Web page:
Life is Strange: Review

Written by: Mark Duque

Games | Nov 4, 2015

Life is Strange Review

What would you do if you could change the past? Would you try to correct a mistake you made? Stop something from occurring? Do something differently? We've probably done a lot of things in our lives that we regret. Things that makes us cringe at night when we're alone with our thoughts or when we're aimlessly walking along the sidewalk. Everyone yearns for that rewind button and would probably jump at the opportunity if given. But as any science fiction literature would tell you, time travel is never that simple especially if you add a spoon of high school drama into it.

Dontnod's episodic adventure game Life is Strange is the story of Max Caulfield, a young, budding photographer in high school who has a preference for analog cameras and selfies, and Chloe Price, Max's childhood friend and local punk drop out. After witnessing a shocking scene involving her best friend and the local entitled rich kid, Max suddenly realized that she has developed the ability to rewind time. Though completely devoid of any sort of explanation, Max's powers is the central point of the plot and the gameplay. Life is Strange takes from Tell-Tale's Adventure games Book of game design but gives you more liberty with your choices through Max's rewind powers.

Except when it doesn't. Yes, the game gives you the choice to think about the dialog you say or the things you do and if you weren't satisfied with your choices, you can always rewind but Life is Strange always has a point where it shows you that all the choices you made has a positive and negative effect no matter how good you think you've been and it expect you to carry all this is burden to the end. I guess that's what makes the game so relatable, the true central focus of the game is not Max's time traveling ability, but  the choices that everyone makes and how we need to continue on with our story no matter the consequence.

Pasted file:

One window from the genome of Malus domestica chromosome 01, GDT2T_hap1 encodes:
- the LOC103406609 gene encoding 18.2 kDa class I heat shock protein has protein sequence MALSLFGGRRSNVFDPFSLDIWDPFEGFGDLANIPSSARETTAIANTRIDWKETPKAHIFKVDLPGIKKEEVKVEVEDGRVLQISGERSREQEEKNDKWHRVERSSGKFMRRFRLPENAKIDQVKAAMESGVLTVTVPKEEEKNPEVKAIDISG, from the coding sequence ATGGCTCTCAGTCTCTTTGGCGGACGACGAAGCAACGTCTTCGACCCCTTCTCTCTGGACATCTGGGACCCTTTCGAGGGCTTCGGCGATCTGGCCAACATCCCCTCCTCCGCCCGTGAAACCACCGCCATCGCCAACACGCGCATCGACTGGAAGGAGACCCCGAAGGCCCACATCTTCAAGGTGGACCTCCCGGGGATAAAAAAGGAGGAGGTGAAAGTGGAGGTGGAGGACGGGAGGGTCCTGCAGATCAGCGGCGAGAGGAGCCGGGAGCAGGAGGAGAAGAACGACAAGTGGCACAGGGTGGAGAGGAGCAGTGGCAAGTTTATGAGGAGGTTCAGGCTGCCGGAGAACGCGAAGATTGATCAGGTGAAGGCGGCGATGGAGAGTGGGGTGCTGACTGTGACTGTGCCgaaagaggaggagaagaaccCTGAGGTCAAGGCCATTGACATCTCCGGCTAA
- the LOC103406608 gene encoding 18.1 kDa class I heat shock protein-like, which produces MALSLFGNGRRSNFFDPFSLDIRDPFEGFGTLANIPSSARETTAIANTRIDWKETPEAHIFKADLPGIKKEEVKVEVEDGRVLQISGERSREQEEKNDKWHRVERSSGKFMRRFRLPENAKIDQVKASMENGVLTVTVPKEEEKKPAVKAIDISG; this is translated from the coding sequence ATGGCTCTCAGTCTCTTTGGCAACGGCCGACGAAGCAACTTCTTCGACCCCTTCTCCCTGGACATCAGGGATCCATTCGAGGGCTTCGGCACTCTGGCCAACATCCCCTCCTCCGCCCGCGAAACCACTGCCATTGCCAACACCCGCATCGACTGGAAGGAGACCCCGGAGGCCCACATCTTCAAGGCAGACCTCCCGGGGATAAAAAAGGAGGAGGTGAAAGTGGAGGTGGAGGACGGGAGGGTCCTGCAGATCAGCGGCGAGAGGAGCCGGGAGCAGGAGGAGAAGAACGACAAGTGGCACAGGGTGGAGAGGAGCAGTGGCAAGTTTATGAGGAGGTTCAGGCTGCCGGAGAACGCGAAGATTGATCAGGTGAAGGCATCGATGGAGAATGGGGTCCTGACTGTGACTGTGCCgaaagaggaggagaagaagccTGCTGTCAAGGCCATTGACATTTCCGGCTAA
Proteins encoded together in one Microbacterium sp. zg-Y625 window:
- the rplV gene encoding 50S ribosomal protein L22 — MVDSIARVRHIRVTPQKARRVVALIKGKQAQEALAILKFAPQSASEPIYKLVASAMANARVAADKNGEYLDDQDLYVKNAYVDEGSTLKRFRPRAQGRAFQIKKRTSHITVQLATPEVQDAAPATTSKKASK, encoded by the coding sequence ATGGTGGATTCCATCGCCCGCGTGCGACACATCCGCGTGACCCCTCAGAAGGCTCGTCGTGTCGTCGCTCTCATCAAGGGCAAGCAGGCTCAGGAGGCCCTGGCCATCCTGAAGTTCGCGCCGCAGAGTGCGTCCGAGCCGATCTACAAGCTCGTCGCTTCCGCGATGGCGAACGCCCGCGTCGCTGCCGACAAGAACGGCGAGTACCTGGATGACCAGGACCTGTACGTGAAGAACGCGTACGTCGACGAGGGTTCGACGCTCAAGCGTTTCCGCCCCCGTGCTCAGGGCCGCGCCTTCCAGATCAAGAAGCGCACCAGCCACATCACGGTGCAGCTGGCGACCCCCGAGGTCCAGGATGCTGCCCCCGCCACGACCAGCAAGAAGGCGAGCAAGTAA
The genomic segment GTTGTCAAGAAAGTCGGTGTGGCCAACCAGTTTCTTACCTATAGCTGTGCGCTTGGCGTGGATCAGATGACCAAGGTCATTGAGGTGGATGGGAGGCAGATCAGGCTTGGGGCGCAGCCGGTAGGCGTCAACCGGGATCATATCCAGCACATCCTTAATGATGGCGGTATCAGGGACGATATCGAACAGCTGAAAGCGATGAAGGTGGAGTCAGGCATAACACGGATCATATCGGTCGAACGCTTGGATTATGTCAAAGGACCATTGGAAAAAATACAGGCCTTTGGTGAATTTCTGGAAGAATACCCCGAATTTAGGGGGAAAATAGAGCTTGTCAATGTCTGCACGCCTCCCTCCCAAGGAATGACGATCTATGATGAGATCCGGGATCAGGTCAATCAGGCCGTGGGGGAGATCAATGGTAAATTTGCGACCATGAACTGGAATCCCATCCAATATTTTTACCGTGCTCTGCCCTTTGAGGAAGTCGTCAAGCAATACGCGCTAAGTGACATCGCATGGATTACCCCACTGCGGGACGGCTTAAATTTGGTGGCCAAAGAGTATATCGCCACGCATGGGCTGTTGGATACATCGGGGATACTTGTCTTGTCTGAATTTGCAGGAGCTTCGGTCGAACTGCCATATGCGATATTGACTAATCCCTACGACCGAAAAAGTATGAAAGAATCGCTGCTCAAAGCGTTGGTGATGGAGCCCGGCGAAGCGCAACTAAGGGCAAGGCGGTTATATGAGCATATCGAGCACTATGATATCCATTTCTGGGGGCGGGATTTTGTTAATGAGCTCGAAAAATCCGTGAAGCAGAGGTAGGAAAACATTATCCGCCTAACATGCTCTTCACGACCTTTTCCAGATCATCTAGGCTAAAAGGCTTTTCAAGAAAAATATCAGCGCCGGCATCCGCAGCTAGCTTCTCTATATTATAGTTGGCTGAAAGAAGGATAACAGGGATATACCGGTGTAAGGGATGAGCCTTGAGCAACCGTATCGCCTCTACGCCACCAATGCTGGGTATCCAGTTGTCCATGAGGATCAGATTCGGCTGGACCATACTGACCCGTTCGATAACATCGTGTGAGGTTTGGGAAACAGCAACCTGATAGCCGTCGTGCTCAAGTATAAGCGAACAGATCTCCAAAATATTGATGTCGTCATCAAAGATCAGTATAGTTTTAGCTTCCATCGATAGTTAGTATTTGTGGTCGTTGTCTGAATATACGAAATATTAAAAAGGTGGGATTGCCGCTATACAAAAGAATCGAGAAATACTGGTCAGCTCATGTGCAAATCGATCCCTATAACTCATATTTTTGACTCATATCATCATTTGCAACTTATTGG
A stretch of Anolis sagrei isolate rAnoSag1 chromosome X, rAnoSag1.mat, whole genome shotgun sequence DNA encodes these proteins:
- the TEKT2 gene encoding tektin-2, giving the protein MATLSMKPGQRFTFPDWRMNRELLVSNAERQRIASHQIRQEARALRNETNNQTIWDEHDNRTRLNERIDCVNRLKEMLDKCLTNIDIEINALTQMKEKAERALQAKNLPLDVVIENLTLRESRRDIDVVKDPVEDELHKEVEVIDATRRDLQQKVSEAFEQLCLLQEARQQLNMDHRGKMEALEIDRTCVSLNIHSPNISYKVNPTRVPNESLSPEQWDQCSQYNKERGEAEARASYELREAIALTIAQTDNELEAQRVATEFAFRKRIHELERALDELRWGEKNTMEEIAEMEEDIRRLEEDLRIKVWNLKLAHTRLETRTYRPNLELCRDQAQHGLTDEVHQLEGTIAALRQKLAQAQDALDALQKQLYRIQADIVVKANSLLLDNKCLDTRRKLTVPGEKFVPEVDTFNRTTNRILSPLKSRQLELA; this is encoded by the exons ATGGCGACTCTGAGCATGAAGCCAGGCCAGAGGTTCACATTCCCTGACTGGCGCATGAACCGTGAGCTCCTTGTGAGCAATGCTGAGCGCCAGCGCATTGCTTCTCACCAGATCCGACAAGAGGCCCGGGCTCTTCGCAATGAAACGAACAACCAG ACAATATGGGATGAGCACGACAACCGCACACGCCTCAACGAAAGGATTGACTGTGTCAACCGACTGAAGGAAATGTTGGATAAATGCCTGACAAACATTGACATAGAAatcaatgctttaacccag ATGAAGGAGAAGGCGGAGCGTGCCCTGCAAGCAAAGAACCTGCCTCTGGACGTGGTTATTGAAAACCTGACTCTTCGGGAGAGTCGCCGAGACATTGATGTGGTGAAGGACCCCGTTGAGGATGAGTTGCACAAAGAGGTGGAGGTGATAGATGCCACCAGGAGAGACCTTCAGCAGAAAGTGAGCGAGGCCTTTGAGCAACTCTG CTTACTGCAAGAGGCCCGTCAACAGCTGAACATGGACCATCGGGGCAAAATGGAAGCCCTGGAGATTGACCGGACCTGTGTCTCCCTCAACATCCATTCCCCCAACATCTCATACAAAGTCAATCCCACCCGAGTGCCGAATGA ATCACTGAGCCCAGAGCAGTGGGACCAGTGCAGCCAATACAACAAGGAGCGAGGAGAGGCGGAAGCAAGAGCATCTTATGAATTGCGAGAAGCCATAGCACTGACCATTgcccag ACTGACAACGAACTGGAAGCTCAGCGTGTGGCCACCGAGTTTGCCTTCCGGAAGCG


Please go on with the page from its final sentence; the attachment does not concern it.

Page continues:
Of course, a melancholic story about choices won't work if the visuals are as saturated and vibrant like majority of FPS games today. The game grips you with pastel colored scenarios and soft lightings setting the mood for a flood of nostalgia that left us in a corner, thinking about our lost innocence. The cherry on top of this melancholic one way train to feels town is the soundtrack which drives the feels home. It made us think that the whole game was made to fit the soundtrack due to how fitting it all felt.

Though, there are some points of the game that pulls you back from the nostalgia vortex and reminds you that you're just playing a game. Lip-syncing is one, no one can dispute what a great job Hannah Telle, Ashly Burch and the rest of the voice actors have done but the horrible lip-syncing kept it from being more engaging and makes Max and Chloe feel more like 3d models with voiceovers than actual characters. Another is how un-reactive the environment can be, like Max is literally invisible to everyone. Yes, Max can interact with the things and people through the usual adventure game formula of pressing a button in front of something but those activities felt isolated. Acadia Bay feels alive and full of ambiance the moment it established but if it treats you like a ghost, then it'll only feel like a town trapped in some kind of time loop.

Overall, Life is Strange may be far from being the perfect adventure game but it has cemented a place in our hearts through its memorable characters and nostalgic ambiance. Though it may have it's faults, no one can deny how beautifully painful it is to play this game. It doesn't sugar coat the coming of age story, it embraces its realities and tells you that it's alright. That life is full of choices and dwelling over the "bad" ones you made is just a waste of time. That life is indeed strange and that's how it's suppose to be.

About the author: Mark Duque

Multimedia Editor. Mark is an avid player of games that his friends don't play. Happily in a relationship with a unicorn. Game development hobbyist and corporate art monkey by trade.

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